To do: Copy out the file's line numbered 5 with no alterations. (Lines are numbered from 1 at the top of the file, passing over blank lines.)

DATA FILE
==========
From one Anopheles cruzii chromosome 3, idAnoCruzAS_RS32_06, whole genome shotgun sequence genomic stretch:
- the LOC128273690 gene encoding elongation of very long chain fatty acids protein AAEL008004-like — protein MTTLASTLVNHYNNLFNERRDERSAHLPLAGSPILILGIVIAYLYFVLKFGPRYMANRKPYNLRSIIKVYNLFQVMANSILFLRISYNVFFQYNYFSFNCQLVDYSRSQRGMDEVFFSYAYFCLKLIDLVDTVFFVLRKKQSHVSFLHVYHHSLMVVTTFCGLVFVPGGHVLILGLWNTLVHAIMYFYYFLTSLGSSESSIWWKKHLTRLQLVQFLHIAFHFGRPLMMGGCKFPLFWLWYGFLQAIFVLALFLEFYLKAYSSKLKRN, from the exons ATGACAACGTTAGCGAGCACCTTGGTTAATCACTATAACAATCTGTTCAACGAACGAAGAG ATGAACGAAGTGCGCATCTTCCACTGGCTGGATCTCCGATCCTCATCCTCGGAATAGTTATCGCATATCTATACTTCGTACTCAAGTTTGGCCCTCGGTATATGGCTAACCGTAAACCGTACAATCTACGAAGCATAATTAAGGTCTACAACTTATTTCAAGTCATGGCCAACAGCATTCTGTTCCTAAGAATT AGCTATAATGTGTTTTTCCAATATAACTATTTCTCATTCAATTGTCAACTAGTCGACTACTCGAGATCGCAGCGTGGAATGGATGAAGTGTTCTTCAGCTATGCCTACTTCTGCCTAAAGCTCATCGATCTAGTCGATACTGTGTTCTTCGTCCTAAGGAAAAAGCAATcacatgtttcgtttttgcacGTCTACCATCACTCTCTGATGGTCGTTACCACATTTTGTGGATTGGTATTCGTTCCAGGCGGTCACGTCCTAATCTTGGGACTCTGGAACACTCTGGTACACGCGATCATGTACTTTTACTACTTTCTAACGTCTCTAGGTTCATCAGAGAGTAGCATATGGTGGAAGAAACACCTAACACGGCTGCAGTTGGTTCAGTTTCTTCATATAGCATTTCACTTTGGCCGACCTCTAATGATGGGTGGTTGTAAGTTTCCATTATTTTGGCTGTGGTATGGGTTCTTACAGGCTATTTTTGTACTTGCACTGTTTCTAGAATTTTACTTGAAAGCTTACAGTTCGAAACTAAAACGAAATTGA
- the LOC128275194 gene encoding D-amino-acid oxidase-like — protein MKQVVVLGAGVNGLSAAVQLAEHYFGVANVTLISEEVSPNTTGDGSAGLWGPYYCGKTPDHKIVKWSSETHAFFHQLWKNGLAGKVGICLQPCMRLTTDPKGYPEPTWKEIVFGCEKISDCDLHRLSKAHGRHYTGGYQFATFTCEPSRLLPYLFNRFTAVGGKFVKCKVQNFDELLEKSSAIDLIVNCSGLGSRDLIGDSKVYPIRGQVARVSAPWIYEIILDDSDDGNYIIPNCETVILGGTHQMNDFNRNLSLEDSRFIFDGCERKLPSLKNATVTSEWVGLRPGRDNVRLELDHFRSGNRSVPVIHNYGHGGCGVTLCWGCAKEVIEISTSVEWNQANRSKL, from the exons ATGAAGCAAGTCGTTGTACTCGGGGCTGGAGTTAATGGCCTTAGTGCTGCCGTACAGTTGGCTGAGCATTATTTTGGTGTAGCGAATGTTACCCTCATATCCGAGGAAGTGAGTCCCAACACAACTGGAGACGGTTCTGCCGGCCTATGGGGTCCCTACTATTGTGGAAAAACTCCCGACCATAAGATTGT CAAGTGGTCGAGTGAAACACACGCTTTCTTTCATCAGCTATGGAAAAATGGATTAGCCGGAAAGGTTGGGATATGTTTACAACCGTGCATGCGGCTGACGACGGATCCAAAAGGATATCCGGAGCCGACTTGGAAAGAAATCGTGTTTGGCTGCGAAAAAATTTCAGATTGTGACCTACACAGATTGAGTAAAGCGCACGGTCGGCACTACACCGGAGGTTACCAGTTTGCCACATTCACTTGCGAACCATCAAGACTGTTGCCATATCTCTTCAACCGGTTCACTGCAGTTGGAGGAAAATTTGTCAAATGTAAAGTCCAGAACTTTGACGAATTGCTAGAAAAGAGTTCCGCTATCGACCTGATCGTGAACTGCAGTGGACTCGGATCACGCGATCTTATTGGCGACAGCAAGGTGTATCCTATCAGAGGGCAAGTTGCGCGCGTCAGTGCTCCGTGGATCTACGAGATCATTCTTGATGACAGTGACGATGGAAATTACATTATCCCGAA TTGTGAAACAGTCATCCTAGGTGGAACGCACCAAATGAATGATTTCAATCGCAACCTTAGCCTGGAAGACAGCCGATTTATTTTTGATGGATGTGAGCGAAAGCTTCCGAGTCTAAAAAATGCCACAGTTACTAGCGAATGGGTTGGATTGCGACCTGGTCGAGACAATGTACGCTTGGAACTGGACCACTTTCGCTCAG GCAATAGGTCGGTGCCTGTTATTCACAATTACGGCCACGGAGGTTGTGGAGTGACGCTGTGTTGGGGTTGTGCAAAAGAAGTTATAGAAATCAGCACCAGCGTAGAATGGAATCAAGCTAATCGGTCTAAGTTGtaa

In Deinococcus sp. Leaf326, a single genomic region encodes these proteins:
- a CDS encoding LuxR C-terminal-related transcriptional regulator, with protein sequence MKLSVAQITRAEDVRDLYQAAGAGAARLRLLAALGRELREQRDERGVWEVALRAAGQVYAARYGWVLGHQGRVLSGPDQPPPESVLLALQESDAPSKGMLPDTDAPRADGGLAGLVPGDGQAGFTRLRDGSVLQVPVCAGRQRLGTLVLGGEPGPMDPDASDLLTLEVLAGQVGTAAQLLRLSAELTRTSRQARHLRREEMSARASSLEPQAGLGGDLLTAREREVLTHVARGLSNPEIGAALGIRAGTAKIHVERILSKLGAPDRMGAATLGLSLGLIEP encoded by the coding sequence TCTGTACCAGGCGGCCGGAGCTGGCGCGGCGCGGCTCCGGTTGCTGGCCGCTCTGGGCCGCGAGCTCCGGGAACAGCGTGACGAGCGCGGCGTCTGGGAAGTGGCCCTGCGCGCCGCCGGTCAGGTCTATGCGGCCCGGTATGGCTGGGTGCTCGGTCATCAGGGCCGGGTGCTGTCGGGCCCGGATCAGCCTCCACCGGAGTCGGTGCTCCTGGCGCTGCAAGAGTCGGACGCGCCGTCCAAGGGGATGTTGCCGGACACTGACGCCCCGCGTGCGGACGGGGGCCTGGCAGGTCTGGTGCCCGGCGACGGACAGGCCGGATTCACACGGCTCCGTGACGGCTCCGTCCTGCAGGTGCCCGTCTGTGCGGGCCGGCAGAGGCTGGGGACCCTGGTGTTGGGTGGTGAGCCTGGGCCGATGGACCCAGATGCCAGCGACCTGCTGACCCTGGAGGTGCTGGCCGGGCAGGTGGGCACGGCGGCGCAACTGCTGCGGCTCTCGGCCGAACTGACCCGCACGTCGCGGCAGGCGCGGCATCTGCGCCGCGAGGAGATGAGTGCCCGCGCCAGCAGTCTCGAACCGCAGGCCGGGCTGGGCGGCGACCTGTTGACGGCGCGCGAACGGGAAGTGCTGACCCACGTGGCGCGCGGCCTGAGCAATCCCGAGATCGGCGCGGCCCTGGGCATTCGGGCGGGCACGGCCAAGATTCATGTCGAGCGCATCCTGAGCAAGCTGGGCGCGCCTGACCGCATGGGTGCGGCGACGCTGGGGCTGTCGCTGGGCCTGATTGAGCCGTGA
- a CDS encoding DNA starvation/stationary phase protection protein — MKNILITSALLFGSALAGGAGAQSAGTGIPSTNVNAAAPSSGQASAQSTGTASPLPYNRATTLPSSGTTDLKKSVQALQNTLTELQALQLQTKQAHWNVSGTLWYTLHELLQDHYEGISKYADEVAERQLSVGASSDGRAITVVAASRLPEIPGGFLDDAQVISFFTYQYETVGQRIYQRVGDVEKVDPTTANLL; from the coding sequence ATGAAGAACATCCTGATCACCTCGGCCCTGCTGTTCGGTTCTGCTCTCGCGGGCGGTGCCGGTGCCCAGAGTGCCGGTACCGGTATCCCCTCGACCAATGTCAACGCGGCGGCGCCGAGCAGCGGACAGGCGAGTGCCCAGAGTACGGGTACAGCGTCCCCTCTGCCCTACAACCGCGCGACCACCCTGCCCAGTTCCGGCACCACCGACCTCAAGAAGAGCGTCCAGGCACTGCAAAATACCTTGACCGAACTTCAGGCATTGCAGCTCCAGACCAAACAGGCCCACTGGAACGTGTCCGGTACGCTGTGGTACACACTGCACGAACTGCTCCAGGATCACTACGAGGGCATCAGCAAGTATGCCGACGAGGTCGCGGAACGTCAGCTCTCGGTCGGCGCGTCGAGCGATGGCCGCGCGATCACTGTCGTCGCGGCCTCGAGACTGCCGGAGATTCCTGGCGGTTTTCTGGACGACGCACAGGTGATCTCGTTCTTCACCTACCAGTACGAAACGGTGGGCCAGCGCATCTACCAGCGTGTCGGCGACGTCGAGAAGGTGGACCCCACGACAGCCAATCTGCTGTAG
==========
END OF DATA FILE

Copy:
- a CDS encoding LuxR C-terminal-related transcriptional regulator, with protein sequence MKLSVAQITRAEDVRDLYQAAGAGAARLRLLAALGRELREQRDERGVWEVALRAAGQVYAARYGWVLGHQGRVLSGPDQPPPESVLLALQESDAPSKGMLPDTDAPRADGGLAGLVPGDGQAGFTRLRDGSVLQVPVCAGRQRLGTLVLGGEPGPMDPDASDLLTLEVLAGQVGTAAQLLRLSAELTRTSRQARHLRREEMSARASSLEPQAGLGGDLLTAREREVLTHVARGLSNPEIGAALGIRAGTAKIHVERILSKLGAPDRMGAATLGLSLGLIEP encoded by the coding sequence TCTGTACCAGGCGGCCGGAGCTGGCGCGGCGCGGCTCCGGTTGCTGGCCGCTCTGGGCCGCGAGCTCCGGGAACAGCGTGACGAGCGCGGCGTCTGGGAAGTGGCCCTGCGCGCCGCCGGTCAGGTCTATGCGGCCCGGTATGGCTGGGTGCTCGGTCATCAGGGCCGGGTGCTGTCGGGCCCGGATCAGCCTCCACCGGAGTCGGTGCTCCTGGCGCTGCAAGAGTCGGACGCGCCGTCCAAGGGGATGTTGCCGGACACTGACGCCCCGCGTGCGGACGGGGGCCTGGCAGGTCTGGTGCCCGGCGACGGACAGGCCGGATTCACACGGCTCCGTGACGGCTCCGTCCTGCAGGTGCCCGTCTGTGCGGGCCGGCAGAGGCTGGGGACCCTGGTGTTGGGTGGTGAGCCTGGGCCGATGGACCCAGATGCCAGCGACCTGCTGACCCTGGAGGTGCTGGCCGGGCAGGTGGGCACGGCGGCGCAACTGCTGCGGCTCTCGGCCGAACTGACCCGCACGTCGCGGCAGGCGCGGCATCTGCGCCGCGAGGAGATGAGTGCCCGCGCCAGCAGTCTCGAACCGCAGGCCGGGCTGGGCGGCGACCTGTTGACGGCGCGCGAACGGGAAGTGCTGACCCACGTGGCGCGCGGCCTGAGCAATCCCGAGATCGGCGCGGCCCTGGGCATTCGGGCGGGCACGGCCAAGATTCATGTCGAGCGCATCCTGAGCAAGCTGGGCGCGCCTGACCGCATGGGTGCGGCGACGCTGGGGCTGTCGCTGGGCCTGATTGAGCCGTGA